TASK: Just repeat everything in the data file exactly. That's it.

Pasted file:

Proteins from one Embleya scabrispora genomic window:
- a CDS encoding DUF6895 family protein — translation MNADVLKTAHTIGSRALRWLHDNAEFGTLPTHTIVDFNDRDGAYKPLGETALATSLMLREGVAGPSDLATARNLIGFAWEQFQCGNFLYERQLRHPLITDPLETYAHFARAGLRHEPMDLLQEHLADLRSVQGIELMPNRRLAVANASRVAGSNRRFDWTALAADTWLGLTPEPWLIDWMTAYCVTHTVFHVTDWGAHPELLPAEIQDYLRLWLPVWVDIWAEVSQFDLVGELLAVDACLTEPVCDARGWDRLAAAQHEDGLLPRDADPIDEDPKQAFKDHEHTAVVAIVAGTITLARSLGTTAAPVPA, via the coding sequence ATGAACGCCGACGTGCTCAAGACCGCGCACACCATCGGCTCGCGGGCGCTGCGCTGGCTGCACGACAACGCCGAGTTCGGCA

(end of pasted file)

Proteins from one Embleya scabrispora genomic window:
- a CDS encoding DUF6895 family protein — translation MNADVLKTAHTIGSRALRWLHDNAEFGTLPTHTIVDFNDRDGAYKPLGETALATSLMLREGVAGPSDLATARNLIGFAWEQFQCGNFLYERQLRHPLITDPLETYAHFARAGLRHEPMDLLQEHLADLRSVQGIELMPNRRLAVANASRVAGSNRRFDWTALAADTWLGLTPEPWLIDWMTAYCVTHTVFHVTDWGAHPELLPAEIQDYLRLWLPVWVDIWAEVSQFDLVGELLAVDACLTEPVCDARGWDRLAAAQHEDGLLPRDADPIDEDPKQAFKDHEHTAVVAIVAGTITLARSLGTTAAPVPA, via the coding sequence ATGAACGCCGACGTGCTCAAGACCGCGCACACCATCGGCTCGCGGGCGCTGCGCTGGCTGCACGACAACGCCGAGTTCGGCA